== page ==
Welcome to the Blumhouse: Nocturne Image

The classical music element is so well portrayed that the viewer feels like an insider in this cutthroat world, where talent fights for the shining spots, which are less and less available. It is reminiscent of the competitive jazz world that Blumhouse presented in the Oscar-winning Whiplash: total viewer immersion into a subject that very few go in caring about. Also, Zu Quirke’s screenplay achieves the benchmark of creating a dramatic story that could stand on its own without the horror elements. Too often, horror movies allow the dread factor to be the driver of the storyline, so films that have effective arcs like the twin sister rivalry in this one make the horror all the more potent.

But then, about 25 minutes into the film, the drugs kick in. You realize that Nocturne has been secretly taking three little pills, over and over again. Everything suddenly goes nuts, nuts in the Italian style of horror, where light and sounds intensify with glowing primary colors blinding your eyes and deafening your ears. This keeps happening at odd times, taking things far beyond the perimeter of most regular movies and into realms only recently traveled in hallucinogenic horrors like Color Out of Space and Mandy.

“…achieves the benchmark of creating a dramatic story that could stand on its own without the horror elements.”

The real strength of Quirke’s directing with these elements is how she carefully rations these visual bursts into the story, just like how the music rises are sparingly placed. This working of the more intense waves into crescendos adds a lot of power to this motion picture, what Quentin Crisp called the crucial variety of tone. The occult part of the storyline is also very well handled by being kept as mysterious and undefined as possible. This adds a further element of fear that wouldn’t be there if the dark force had been overly defined, similar to how Michele Soavi treated the subject matter in The Sect, with elegance and a bitter aftertaste of the void.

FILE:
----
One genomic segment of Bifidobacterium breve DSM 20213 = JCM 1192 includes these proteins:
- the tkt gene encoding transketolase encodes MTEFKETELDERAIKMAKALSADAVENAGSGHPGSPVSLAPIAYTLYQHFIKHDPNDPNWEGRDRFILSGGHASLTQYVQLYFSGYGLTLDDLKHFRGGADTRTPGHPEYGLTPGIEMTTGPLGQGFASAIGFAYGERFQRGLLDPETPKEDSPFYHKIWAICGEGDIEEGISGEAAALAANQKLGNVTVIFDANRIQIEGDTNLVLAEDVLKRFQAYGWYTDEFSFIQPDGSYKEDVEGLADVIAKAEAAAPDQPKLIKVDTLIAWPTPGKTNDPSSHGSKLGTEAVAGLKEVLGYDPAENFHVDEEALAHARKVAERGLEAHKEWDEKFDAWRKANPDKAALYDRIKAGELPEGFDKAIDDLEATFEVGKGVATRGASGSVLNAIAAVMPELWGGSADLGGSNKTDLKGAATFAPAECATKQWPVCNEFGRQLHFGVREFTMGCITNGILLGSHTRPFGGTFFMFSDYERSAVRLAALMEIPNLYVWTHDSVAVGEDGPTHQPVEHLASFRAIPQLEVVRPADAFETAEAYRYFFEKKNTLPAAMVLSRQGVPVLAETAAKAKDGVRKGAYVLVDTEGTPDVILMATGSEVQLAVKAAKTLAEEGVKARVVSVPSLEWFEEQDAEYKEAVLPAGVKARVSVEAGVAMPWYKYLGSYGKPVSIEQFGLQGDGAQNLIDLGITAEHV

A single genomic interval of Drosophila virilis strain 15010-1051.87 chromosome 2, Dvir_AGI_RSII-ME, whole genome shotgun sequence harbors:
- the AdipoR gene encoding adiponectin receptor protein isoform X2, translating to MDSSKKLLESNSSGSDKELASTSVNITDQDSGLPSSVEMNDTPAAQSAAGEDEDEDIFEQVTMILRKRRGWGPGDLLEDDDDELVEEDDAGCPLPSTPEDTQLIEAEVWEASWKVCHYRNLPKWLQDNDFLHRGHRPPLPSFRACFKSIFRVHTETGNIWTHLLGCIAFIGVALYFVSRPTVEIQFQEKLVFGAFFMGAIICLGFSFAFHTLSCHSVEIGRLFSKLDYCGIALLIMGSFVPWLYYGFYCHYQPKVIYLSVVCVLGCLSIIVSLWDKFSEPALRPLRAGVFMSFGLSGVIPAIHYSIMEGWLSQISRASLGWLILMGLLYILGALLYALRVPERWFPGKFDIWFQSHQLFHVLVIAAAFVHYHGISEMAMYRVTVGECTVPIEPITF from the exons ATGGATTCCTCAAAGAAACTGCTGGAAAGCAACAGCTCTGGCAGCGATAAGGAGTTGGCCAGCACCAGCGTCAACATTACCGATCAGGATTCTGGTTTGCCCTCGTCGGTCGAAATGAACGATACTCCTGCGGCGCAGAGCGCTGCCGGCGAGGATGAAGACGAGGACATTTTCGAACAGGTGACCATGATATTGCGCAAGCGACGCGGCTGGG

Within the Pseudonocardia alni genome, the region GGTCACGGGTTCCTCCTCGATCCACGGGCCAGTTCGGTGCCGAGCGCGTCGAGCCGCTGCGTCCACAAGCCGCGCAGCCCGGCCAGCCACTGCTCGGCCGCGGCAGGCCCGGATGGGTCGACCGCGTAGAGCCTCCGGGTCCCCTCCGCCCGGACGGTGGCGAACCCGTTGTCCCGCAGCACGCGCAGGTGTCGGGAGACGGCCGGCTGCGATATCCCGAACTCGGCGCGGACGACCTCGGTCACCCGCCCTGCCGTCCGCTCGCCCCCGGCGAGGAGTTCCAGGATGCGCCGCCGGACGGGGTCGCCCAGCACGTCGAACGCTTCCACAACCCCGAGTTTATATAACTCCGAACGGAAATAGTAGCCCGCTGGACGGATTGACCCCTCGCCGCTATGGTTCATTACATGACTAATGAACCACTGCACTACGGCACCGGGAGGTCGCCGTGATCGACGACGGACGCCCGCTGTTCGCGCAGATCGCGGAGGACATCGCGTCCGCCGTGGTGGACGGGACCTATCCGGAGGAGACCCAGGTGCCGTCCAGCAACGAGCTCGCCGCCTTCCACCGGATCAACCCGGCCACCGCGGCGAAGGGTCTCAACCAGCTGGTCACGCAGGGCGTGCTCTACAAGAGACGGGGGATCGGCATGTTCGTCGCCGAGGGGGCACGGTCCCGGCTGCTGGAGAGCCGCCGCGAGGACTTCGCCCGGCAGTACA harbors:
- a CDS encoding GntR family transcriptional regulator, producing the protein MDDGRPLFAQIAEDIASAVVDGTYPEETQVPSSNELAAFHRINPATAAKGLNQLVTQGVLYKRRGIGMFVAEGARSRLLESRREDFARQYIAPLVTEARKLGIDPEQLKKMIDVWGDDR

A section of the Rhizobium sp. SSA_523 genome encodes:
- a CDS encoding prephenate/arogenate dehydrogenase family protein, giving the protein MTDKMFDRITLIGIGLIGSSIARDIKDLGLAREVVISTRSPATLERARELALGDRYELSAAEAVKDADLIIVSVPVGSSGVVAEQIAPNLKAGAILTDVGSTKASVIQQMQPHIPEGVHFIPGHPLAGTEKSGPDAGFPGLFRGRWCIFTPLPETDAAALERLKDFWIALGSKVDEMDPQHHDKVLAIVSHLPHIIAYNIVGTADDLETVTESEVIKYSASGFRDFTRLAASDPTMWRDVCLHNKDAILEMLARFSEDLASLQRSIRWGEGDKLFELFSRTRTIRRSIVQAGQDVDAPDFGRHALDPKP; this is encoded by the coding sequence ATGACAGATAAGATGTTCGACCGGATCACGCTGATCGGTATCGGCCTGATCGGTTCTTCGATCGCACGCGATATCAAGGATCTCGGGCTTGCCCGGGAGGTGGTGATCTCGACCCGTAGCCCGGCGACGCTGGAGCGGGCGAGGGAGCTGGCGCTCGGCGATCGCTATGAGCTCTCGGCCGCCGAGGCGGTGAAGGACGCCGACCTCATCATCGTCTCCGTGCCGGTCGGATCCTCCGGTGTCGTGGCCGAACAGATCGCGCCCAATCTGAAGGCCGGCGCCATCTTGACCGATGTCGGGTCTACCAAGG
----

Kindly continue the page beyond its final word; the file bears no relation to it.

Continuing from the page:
The Blumhouse Television machine continues to live up to its reputation as the carrier of the Roger Corman torch by allowing master filmmakers like Zu Quirke the chance to show what they can do in the small budget arena, where the stakes are low enough to allow creative freedom to make something amazing. It also helps cement Amazon Prime as the leading streamer that caters to the psychotronic audience on this planet, as they carry the strangest pictures on the most regular basis. Zu Quirke is a bright star, much like the bright star that keeps appearing throughout Nocturne, though once you see the movie, you will realize just how chilling that statement is.

Nocturne (2020)

Directed and Written: Zu Quirke

Starring: Sydney Sweeney, Madison Iseman, Jacques Colimon, Ivan Shaw, Julie Benz, etc.

Movie score: 9/10

Nocturne Image

"…light and sounds intensify with glowing primary colors blinding your eyes and deafening your ears."

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